the home run potential with claude resources is their madsen property, which this article does not address. goldcorp, whose power base was built by a nearby mine, bought out another company, gold eagle, in 2008 for about $1.4 prices were under $900/oz. at the time. so if madsen, which is very close geographicaly, can produce similar drill results, cgr could be a 10 bagger from here not counting the sizeable value of the seabee and surrounding deposits.


  • Report this Comment On March 21, 2012, at 8:04 PM, TMFUltraLong wrote:


    The Madsen property is actually something that the Fools Christopher Barker touched on. The reason I didn't even bother going there is that I wanted to focus on the data that Claude was providing and not add any "hope clauses" into the mix. Madsen definitely could and should be a great addition for Claude, but I think 1.3 million proven, indicated and inferred ounces is enough to sway me regardless of how the Madsen drilling results turn out.

    TMFUltraLong (Sean)

  • Report this Comment On March 21, 2012, at 9:59 PM, BobRhomas39 wrote:

    I think you mentioned 6 million pounds of gold for Thompson Creek Metals in your comments above. I can not remember ever hearing of a mine having even 1 million pounds of gold. Gold is usually listed in ounces.

  • Report this Comment On March 21, 2012, at 11:54 PM, egenesis wrote:

    How about production costs? Dont production costs figure when considering gold miners? If it is prohibitively expensive to extract, it doesnt matter how much there is. Also wrt inferred and probable, there is a reason why these terms are used. For example recently Nevsun announced what they thought was in the ground wasnt really there.

  • Report this Comment On March 22, 2012, at 12:43 AM, TMFUltraLong wrote:


    See what happens when your fingers and your brain don't listen to each other? Yes... 6 million OUNCES at Mt. Milligan.

    If they had 6 million pounds I'd be doing a happy dance in the streets right now.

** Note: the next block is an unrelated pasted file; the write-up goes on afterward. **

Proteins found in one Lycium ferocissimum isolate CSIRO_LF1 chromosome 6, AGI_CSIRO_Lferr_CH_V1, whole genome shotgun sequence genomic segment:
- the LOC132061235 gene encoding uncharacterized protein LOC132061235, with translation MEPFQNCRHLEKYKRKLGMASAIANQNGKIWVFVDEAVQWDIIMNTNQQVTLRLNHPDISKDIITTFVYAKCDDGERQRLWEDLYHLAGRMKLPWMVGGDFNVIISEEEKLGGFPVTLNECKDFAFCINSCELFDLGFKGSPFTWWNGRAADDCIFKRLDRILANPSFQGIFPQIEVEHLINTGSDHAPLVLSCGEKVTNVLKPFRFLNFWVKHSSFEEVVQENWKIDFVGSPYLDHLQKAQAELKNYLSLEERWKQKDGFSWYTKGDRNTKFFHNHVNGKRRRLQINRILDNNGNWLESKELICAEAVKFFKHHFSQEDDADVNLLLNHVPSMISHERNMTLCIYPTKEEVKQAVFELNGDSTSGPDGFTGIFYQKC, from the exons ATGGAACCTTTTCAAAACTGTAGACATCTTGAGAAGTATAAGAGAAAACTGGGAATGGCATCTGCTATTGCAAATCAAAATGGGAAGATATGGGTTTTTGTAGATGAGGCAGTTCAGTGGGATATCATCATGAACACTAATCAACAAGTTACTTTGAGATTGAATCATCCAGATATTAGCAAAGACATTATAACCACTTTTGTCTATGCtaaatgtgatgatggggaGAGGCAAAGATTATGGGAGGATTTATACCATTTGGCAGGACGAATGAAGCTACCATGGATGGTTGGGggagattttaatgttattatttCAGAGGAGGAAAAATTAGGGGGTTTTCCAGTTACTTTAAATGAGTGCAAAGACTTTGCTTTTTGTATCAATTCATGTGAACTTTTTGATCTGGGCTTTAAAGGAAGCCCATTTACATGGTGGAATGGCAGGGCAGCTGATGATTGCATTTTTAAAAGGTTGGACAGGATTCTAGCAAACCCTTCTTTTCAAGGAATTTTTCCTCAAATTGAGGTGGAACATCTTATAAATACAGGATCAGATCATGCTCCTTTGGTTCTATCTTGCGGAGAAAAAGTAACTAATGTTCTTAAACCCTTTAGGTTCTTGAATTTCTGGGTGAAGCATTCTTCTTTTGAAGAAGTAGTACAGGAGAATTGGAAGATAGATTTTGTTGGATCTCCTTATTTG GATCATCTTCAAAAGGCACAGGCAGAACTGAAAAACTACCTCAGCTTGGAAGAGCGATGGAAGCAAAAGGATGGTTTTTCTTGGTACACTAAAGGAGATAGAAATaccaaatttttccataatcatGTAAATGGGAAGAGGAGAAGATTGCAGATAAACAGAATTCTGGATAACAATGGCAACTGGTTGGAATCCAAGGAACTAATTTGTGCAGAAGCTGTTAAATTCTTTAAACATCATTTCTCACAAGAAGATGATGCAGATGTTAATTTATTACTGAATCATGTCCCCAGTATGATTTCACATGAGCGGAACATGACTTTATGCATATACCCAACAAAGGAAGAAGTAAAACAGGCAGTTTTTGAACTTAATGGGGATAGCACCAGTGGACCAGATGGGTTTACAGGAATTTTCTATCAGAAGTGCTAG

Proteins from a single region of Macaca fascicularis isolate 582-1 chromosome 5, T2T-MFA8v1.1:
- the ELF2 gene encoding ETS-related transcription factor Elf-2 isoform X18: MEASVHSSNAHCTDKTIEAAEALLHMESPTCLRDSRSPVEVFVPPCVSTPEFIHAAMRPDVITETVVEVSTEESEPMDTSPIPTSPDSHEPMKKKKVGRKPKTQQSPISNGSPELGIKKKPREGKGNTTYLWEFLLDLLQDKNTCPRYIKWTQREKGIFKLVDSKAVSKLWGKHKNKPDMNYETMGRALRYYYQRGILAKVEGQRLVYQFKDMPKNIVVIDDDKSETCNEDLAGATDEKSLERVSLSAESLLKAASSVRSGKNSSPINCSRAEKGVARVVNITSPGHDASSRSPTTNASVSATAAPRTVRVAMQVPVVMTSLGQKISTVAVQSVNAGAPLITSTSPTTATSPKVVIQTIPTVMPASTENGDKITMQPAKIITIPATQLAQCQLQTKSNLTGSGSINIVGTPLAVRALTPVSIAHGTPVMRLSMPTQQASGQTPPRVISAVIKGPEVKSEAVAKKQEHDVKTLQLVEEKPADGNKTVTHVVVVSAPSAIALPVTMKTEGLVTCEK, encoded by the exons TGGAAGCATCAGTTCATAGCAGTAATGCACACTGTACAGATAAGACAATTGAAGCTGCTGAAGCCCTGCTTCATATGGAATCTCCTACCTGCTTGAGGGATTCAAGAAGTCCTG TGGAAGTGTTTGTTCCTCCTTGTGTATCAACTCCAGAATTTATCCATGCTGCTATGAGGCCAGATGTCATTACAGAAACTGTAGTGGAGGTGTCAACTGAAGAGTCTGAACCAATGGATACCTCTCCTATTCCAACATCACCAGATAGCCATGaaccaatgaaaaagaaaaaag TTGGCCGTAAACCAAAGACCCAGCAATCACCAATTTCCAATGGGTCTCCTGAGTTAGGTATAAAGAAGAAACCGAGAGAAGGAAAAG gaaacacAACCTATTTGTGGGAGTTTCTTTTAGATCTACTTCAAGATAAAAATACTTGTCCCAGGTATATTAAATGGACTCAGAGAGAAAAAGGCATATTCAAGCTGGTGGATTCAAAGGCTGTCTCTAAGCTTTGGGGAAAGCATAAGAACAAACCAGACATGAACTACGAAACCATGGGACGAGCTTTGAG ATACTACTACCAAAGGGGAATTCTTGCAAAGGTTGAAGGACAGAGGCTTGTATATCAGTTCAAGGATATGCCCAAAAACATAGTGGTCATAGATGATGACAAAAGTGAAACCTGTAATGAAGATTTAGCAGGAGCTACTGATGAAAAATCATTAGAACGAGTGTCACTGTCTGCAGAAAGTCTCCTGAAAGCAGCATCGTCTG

• Report this Comment On March 22, 2012, at 1:17 AM, TMFUltraLong wrote:


    Production costs for Claude has risen right along with the price of gold. If you check out page 5 of their third-quarter report that I'll link below you'll see that their margin actually increased thanks to the rising price of gold.

    As for inferred resources... you bet there's always a possibility that something like what happened at Nevsun "could" happen, but it's always sort of rare in the mining sector given all the precautions and drill tests that are run before mines are built. As of now, there are about 426,000 proven, probable, and indicated ounces in the ground and that alone will sustain Claude and keep it profitable for the next 7-8 years by my "guestimate." If the Santoy Gap has as much gold as estimates suggest, then the Madsen property might just be the gravy on the mashed potatoes.


  • Report this Comment On March 22, 2012, at 6:58 AM, OHGtop10 wrote:

    Here is the best and the worst part of the story. When CGR released news that their inferred resources increased by 236 percent their stock price only went up two cents. That is when I bought more. I figured if it was valued at 1.08 before then 1.10 with that news was a steal. On the other hand, I have often thought the best definition of a bottom in a stock is when they release very bad news and the stock price does not go down. If the opposite is true there may be some pressure facing CGRs stock price atleast in the short term. I look at Madison as the icing on CGRs cake. I think I read somewhere that they may have some drill results for Madison in the later half of the year. Does anyone know for sure? I also own BRD PPP and KBX because they all look undervalued as long as gold can atleast stay above 1500.

  • Report this Comment On January 23, 2013, at 5:11 AM, kajarga wrote:

    You posed the question. The answer would appear to be a wacko. I don't care how much potential any share has. You can make a list as long as your arm, but if it is trading below its 20MA you can forget it until it has bottomed and rises above.

    If ever there was an apt illustration of not trying to catch a falling knife, your recommendation was it. Your right to be considered a financial analyst must be severely questioned on this article alone. How many readers followed your advice I wonder?

    You must have bought at somewhere above 160.

    A 60% loss in less than 12 months

    Readers may not be aware of my 20MA rule? Here's some advice from me for your readers.

    Go through the 1yr Charts of any 12 large Mining Companies, and enter the 20MA on say the Yahoo Interactive Chart.

    If you superimpose say 4 stocks at a time on the GDX Chart, [Compare]you will observe that they mostly Bottom and Top within a week or so of each other.

    Obviously you BUY below a flat Bottom 20 MA and reverse above a flat Top. On average you will find 3 or 4 Trades a year per Share, so no frantic Chart watching. Assuming you reinvest the gains each time, your compounded results should average in excess of 50% and with SLW for instance it is over 100%.

    Eat your heart out Buffet!!

    Maybe future Foolish Advice will become unnecessary?

    Would someone write a Foolish article and prove me wrong or endorse my research?

  • Report this Comment On January 23, 2013, at 5:17 AM, kajarga wrote: my CGR Comment. At around 110 not 160, so a loss of about 54%.Apologies.